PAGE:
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MP3 site settles for $10 million with RIAA

Record labels say the Spanish site offered music online for pennies, but it didn't have permission.

The Recording Industry Association of America has reached a $10 million legal settlement with a Spanish company that briefly offered MP3s online for just pennies a song.

The trade group on Monday said four people associated with Puretunes.com, which operated only briefly in mid-2003, collectively agreed to pay $500,000 in damages, while the holding company responsible for the Web site's operations will be responsible for $10 million.

The company initially said it had acquired the rights to the songs legally through overseas licensing authorities. The RIAA disagreed and sued the company not long afterward.

"Puretunes.com duped consumers by claiming it was a legitimate online music retailer when, in fact, it was no such thing," RIAA President Cary Sherman said in a statement. "It's essential for the integrity and security of the legitimate online music marketplace that imposters like Puretunes.com are held accountable."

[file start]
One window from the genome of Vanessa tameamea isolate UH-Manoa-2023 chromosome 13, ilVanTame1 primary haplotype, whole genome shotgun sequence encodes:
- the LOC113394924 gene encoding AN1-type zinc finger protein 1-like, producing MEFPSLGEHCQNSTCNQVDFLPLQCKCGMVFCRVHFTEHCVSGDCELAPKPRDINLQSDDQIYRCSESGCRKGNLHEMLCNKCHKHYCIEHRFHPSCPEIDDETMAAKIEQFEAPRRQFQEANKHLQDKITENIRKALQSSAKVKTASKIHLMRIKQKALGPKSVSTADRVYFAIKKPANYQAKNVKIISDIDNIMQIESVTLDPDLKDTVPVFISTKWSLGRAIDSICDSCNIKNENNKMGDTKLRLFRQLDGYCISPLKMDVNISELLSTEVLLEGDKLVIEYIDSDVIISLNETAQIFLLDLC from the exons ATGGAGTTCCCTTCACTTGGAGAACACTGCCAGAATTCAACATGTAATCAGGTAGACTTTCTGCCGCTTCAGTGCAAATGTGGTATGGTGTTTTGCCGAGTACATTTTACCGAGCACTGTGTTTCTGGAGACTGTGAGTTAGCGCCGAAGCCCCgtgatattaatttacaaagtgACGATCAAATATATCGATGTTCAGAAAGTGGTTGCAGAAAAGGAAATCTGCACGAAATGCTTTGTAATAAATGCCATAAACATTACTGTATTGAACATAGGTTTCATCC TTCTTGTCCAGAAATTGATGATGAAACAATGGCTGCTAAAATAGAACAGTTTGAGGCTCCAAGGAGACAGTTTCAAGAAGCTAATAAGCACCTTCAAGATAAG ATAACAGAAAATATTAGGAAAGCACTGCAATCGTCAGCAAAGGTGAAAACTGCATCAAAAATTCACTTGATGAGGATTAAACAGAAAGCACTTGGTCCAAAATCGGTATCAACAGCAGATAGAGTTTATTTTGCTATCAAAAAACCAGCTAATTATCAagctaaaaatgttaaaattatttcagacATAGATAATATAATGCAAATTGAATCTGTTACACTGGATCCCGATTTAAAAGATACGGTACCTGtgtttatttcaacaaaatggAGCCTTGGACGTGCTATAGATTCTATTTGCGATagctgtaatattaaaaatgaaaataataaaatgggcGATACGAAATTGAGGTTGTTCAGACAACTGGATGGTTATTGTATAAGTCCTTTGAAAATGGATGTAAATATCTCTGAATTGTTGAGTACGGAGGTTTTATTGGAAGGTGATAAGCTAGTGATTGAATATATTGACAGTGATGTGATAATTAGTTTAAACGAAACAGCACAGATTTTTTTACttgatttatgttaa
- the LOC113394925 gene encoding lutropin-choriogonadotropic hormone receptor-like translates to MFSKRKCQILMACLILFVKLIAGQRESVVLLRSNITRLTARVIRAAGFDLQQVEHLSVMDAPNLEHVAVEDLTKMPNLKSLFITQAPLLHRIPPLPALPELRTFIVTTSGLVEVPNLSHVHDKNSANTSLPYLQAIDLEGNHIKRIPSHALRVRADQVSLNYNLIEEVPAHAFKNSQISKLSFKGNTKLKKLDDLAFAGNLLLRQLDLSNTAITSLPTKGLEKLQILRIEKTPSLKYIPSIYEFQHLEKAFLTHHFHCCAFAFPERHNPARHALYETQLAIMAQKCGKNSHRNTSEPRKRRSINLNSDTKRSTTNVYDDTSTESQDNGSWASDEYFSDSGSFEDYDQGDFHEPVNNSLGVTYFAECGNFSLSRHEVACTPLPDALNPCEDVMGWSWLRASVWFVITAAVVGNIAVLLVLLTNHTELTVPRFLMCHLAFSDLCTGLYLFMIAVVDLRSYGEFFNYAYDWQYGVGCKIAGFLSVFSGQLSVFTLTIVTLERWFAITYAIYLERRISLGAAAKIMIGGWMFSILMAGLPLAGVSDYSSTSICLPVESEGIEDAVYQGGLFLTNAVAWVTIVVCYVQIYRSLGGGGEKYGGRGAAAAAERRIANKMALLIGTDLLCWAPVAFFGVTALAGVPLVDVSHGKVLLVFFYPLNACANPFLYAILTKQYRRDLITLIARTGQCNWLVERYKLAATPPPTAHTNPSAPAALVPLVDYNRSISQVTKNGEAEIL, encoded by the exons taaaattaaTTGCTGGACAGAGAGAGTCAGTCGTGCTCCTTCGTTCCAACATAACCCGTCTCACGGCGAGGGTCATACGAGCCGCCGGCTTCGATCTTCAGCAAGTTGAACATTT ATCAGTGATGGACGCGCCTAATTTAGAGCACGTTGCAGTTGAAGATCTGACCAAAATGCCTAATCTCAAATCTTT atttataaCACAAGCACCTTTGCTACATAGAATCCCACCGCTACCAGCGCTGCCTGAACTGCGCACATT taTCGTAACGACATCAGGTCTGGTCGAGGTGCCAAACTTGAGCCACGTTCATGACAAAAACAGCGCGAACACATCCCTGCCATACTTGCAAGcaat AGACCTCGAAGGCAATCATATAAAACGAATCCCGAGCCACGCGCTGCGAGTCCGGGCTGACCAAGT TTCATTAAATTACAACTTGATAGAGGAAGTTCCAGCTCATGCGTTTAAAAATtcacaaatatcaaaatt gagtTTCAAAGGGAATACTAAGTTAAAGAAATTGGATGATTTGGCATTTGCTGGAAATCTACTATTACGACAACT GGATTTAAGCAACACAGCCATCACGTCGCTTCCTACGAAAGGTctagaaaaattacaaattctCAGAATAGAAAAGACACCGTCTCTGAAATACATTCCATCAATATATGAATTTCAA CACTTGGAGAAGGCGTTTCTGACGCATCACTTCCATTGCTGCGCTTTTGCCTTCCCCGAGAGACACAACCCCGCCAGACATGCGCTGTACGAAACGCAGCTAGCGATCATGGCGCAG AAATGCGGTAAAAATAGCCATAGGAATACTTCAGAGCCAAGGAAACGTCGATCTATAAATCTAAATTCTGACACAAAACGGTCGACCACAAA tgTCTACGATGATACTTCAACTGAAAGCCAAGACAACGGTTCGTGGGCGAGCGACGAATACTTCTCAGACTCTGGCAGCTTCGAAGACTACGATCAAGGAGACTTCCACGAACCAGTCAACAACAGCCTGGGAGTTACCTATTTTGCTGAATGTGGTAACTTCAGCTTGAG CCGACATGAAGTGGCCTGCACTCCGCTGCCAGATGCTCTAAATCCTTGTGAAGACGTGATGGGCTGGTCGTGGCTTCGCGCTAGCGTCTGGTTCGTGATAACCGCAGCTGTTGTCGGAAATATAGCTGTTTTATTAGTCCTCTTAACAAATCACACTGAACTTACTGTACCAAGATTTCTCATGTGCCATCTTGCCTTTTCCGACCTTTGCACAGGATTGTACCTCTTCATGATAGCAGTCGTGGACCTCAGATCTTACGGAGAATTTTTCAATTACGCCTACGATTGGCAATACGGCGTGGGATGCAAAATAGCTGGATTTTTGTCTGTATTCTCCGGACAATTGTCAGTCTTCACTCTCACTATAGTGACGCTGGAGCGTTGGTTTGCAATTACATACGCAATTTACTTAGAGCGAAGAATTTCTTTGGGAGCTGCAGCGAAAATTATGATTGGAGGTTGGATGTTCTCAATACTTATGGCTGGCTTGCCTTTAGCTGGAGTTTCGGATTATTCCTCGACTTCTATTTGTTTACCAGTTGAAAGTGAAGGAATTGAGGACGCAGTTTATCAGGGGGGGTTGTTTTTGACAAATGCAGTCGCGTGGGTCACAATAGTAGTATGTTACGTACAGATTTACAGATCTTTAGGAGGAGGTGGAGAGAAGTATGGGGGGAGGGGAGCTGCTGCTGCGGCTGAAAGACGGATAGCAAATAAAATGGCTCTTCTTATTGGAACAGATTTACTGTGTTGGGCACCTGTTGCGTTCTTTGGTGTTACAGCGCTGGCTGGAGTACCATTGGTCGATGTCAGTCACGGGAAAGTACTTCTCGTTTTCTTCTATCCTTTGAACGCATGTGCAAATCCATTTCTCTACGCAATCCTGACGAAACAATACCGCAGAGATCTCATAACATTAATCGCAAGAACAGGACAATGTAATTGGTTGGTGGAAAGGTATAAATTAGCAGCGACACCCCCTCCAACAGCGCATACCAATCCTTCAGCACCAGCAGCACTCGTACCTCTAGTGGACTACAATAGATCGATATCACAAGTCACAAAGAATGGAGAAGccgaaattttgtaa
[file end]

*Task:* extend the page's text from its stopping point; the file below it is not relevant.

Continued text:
The Puretunes case was one of several the recording industry has pursued in recent years against Web sites, trying unusual music distribution models. The online companies often cite loopholes in overseas content licensing rules that U.S. companies say aren't valid.

A similar case is now going to court in Australia, where a man is accused of allowing people to download 2 terabytes of music from his Web site.

Some of these sites are still operating, however. One widely used Russian site, AllOfMP3, offers users the ability to pay by the size of their download. Customers are offered 500 megabytes of music--about 100 songs--for $5, for example. Another Spanish company called WebListen.com, very similar to Puretunes, is online, despite having been sued.

Former Grokster President Wayne Rosso, who helped market the Puretunes service through his peer-to-peer application, is named in the RIAA settlement. He said he was never an owner and that the RIAA was unfair to target people who thought they were obeying the law.

"The owners thought everything was in order, and as soon as they found out everything wasn't in order, they pulled it," Rosso said. "They were trying to do the right thing every step of the way."